James Delingpole of the Daily Telegraph, and Richard North Of EU Referendum, are this morning hot on the trail of Dr Rajandra Pachauri, the head of the UN IPCC, and also of a so-called research organisation linked to the Tata steel company, which stands to benefit massively from CO2 trading. It’s a long, complex tale, but well worth persevering with because it shows the corruptness at the heart of the UN and thereby in the whole ‘climate change’ freak show.

They point out that the man who is the world cheerleader for climate change panic stands to benefit – to put it mildly – from the lunatic measures he is so assiduously pursuing. I have searched very carefully to see if the 35 BBC staff at Copenhagen are interested in this, but – surprise, surprise – it seems they aren’t. Instead they are keen to give Dr Pachauri a platform to lecture us that, despite all the hullaballoo and revelations over Climategate, the science is sound. No doubt the boys and girls at the BBC are hoping that he will continue to feed them such earth-stopping exclusives.

Update: The Times shows graphically this morning the nonsense that ‘climate change’ fanatics such as Al Gore spout. Again, at the time of writing, the story is conspicuous by its absence on the BBC website.

Bookmark the permalink.


  1. Umbongo says:

    Meanwhile, even given as much (embarrassed) assistance as possible by the interviewer (Montague?) on Today, Sir David King – the government’s chief scientific adviser – made a total idiot of himself by putting forward an incoherent and ill-considered proposal that “a climate scientist should be given a seat on the Bank of England’s monetary policy committee”.

    Immediately before this tosh, Professor of human geography at the University of Sheffield, Daniel Dorling (who, I assume, would be a suitable candidate for a position at the Bank of England according to King) informed us – unchallenged by the interviewer (Webb?) – that the government’s unemployment policies were absolutely correct, that, consequently, the government should keep on spending and that the rich should be soaked: after all, there’s no shortage of private wealth out there that the government can get its hands on – and spend.


    • cassandra king says:

      I heard that interview and it sounded exactly like a newlabour political broadcast, some leftwing wing nut ‘academic’ hailing newlabour policies with no difficult questions and nobody to contradict some of the most ridiculous assertions I have heard yet.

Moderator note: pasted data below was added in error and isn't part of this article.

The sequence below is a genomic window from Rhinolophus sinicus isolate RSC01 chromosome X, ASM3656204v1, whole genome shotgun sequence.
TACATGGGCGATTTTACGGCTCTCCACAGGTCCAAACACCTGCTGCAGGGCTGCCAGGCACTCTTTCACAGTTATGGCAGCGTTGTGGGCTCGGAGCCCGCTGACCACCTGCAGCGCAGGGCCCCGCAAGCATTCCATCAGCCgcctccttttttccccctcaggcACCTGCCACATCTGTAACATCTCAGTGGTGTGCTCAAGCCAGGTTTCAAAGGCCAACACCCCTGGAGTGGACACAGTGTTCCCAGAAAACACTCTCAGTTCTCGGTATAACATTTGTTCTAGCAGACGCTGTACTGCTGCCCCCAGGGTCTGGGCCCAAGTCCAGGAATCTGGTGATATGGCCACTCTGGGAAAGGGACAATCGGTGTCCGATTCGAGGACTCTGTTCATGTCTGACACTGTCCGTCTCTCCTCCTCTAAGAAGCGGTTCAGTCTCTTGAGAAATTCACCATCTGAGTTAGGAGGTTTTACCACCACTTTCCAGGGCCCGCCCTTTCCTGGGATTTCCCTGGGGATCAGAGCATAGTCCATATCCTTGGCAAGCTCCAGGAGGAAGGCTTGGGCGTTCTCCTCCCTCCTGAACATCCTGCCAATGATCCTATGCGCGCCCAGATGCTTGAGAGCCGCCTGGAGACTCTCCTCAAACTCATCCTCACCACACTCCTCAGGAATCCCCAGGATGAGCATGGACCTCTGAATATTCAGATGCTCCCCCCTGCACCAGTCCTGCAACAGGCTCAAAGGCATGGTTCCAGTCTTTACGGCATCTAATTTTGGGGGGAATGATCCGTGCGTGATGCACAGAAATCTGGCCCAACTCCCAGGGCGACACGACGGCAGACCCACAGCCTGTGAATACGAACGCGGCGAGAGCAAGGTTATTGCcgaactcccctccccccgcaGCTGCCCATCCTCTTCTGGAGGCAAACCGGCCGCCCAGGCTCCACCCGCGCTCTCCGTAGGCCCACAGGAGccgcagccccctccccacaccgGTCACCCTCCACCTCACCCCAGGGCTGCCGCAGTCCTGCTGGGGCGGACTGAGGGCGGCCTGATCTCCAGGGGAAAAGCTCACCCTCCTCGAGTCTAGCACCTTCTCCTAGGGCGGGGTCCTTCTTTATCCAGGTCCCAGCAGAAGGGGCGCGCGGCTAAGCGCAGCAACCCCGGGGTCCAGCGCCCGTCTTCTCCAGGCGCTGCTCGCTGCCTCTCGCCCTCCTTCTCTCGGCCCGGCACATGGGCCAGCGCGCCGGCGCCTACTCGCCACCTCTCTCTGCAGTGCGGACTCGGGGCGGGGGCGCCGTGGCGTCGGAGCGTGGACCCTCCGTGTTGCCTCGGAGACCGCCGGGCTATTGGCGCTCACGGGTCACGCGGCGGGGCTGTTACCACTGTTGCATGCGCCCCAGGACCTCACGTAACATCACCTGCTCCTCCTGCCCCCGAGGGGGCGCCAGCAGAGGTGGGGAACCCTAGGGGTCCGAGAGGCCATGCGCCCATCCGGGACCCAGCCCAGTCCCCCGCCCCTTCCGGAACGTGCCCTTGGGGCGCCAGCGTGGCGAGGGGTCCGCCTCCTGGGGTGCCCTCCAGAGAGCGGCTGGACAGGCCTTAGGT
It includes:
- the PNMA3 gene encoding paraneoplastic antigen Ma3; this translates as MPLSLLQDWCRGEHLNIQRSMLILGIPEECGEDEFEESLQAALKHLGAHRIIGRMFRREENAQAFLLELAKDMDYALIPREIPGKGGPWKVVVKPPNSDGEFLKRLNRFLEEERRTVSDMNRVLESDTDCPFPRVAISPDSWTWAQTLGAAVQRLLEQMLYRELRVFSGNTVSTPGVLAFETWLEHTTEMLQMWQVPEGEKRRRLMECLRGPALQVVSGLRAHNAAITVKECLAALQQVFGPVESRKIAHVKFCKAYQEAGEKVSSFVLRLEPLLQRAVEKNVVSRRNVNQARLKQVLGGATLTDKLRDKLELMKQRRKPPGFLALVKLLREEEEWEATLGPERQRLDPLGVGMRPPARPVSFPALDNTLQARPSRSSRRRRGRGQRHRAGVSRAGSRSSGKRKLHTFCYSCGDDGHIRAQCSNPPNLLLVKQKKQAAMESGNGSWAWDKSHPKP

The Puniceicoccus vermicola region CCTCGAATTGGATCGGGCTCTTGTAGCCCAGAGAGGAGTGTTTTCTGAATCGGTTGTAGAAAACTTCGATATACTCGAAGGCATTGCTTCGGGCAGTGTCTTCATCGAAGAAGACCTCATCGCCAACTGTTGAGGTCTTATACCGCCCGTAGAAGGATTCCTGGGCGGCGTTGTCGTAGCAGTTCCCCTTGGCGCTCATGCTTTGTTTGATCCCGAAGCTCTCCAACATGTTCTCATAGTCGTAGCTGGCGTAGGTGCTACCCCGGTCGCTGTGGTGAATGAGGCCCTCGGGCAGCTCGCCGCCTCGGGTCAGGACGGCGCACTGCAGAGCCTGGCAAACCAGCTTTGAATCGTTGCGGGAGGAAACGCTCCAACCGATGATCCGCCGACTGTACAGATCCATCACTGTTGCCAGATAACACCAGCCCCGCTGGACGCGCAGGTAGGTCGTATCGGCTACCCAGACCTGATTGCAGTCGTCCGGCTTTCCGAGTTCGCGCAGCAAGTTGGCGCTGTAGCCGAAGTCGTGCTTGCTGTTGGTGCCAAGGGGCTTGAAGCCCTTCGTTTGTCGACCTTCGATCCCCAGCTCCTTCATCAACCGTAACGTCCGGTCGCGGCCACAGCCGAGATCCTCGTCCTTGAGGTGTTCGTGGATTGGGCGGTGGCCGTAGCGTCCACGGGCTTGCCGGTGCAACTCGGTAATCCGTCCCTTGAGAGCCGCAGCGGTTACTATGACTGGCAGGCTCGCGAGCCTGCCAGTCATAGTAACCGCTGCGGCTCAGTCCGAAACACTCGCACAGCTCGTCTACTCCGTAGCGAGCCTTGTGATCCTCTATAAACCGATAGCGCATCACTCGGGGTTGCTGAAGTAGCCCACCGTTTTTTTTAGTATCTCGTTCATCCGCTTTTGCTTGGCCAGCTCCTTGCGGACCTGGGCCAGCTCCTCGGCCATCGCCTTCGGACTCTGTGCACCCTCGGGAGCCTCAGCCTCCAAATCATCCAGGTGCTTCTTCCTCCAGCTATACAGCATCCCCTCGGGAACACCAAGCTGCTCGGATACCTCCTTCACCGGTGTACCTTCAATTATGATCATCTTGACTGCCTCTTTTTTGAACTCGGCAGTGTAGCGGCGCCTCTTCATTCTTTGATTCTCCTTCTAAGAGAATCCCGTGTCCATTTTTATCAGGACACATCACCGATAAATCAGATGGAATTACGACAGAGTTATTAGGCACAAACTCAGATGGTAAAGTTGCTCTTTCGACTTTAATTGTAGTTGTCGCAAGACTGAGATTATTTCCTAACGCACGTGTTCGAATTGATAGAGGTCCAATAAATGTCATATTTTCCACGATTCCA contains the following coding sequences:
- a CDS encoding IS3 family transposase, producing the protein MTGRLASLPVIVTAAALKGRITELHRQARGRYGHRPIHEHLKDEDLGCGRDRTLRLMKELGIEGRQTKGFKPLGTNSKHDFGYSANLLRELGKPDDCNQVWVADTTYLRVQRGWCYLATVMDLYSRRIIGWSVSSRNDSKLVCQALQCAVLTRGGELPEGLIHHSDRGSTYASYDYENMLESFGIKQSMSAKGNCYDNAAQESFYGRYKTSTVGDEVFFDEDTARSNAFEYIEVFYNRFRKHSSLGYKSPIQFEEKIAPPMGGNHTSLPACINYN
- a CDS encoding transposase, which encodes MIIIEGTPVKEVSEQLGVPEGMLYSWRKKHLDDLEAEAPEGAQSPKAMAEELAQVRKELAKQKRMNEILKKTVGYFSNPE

2. Umbongo says:




    is the link to Delingpole.  Delingpole is only intermittently in the paper Telegraph: we wouldn’t want to upset Geoffrey Lean would we?  Frankly, the Telegraph and the Times are as biased as the BBC on MMGW although, as contributors to this site have written a thousand times before, at least we’re not forced under penalty of law to buy the Telegraph or the Times.


  3. cassandra king says:

    Funny how the BBCs intrepid investigative reporters seem to lose interest when a story might just contradict the BBC political narrative/group think comfort zones.
    Every day that goes by sees the BBC seemingly blind to whole rafts of stories of public interest, such huge gaps in the BBC reporting of events are now so visable to ordinary people that the BBC can no longer hide their bias.
    I wonder if they sit around and decide which sories they will cover and which they will ignore?


    • Umbongo says:

      Pachauri’s connections and money-making activities are interesting and, more to the point, newsworthy.  This isn’t a sceptic “trick”.  Knowledge that Mittal (and Pachauri) are benefiting – and the mechanics of how they benefit – to the tune of, what, $1 billion+ through the use of carbon credits is valuable to  taxpayers in the UK and, particularly, to workers on Teesside who are losing their jobs.  It is a scandal that the BBC ignores this.

      In a search of the BBC website (search parameters “mittal carbon credits”) all I got was


      which tells me that part of Great Ormond Street Hospital financed by Mr Mittal is “going green”
      plus some crapola about Mittal’s good green work in Mexico.

      That’s what we get for the £700/800 million spent on BBC news services.


  4. thespecialone says:

    I liked the FRONT PAGE of the Daily Express though.  I didnt get to hear the newspaper reviews on the BBC whilst in the gym at 0630 this morning.  However, I did see GMTV (only every see this nonsense on the gym TVs) and unless I missed it they mentioned every national daily front page apart from the Express.


  5. John Horne Tooke says:

    Isn’t it strange that the BBC can go on and on ad nauseum about “greedy bankers” and “fatcats”, but they cannot see that Pachauri or Gore are making a very nice living indeed from “climate change”


  6. John Horne Tooke says:

    More “fantastic” analsis by Richard Black.
    “Why are virtually all climate “sceptics” men?”


    This bloke really is an idiot. I have never read so much rubbish in my life. It goes without saying that there is no science in this piece but blatent political propaganda. Its known as “name calling”.

    “The name-calling technique links a person, or idea, to a negative symbol. The propagandist who uses this technique hopes that the audience will reject the person or the idea on the basis of the negative symbol, instead of looking at the available evidence.”